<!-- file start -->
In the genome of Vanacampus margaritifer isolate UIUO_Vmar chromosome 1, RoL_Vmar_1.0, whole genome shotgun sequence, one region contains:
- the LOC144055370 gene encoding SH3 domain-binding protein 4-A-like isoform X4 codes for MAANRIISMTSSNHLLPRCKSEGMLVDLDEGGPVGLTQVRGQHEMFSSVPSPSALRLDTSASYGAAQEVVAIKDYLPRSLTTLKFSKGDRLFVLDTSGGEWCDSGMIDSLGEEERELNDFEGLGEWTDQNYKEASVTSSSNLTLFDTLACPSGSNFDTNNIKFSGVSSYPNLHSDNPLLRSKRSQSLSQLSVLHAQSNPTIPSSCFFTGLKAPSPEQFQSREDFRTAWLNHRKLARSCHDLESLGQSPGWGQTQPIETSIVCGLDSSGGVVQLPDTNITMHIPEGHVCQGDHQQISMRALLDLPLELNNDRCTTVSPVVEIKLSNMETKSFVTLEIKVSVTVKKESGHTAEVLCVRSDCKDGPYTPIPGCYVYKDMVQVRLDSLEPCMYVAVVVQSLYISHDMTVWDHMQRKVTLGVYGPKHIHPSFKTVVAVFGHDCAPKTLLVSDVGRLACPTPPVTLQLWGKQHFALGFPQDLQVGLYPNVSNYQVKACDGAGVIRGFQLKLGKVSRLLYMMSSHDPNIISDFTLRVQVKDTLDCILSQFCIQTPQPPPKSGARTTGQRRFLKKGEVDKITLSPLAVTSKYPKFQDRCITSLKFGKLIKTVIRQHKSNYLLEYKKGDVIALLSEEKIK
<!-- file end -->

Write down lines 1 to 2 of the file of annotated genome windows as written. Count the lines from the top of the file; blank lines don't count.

In the genome of Vanacampus margaritifer isolate UIUO_Vmar chromosome 1, RoL_Vmar_1.0, whole genome shotgun sequence, one region contains:
- the LOC144055370 gene encoding SH3 domain-binding protein 4-A-like isoform X4 codes for MAANRIISMTSSNHLLPRCKSEGMLVDLDEGGPVGLTQVRGQHEMFSSVPSPSALRLDTSASYGAAQEVVAIKDYLPRSLTTLKFSKGDRLFVLDTSGGEWCDSGMIDSLGEEERELNDFEGLGEWTDQNYKEASVTSSSNLTLFDTLACPSGSNFDTNNIKFSGVSSYPNLHSDNPLLRSKRSQSLSQLSVLHAQSNPTIPSSCFFTGLKAPSPEQFQSREDFRTAWLNHRKLARSCHDLESLGQSPGWGQTQPIETSIVCGLDSSGGVVQLPDTNITMHIPEGHVCQGDHQQISMRALLDLPLELNNDRCTTVSPVVEIKLSNMETKSFVTLEIKVSVTVKKESGHTAEVLCVRSDCKDGPYTPIPGCYVYKDMVQVRLDSLEPCMYVAVVVQSLYISHDMTVWDHMQRKVTLGVYGPKHIHPSFKTVVAVFGHDCAPKTLLVSDVGRLACPTPPVTLQLWGKQHFALGFPQDLQVGLYPNVSNYQVKACDGAGVIRGFQLKLGKVSRLLYMMSSHDPNIISDFTLRVQVKDTLDCILSQFCIQTPQPPPKSGARTTGQRRFLKKGEVDKITLSPLAVTSKYPKFQDRCITSLKFGKLIKTVIRQHKSNYLLEYKKGDVIALLSEEKIK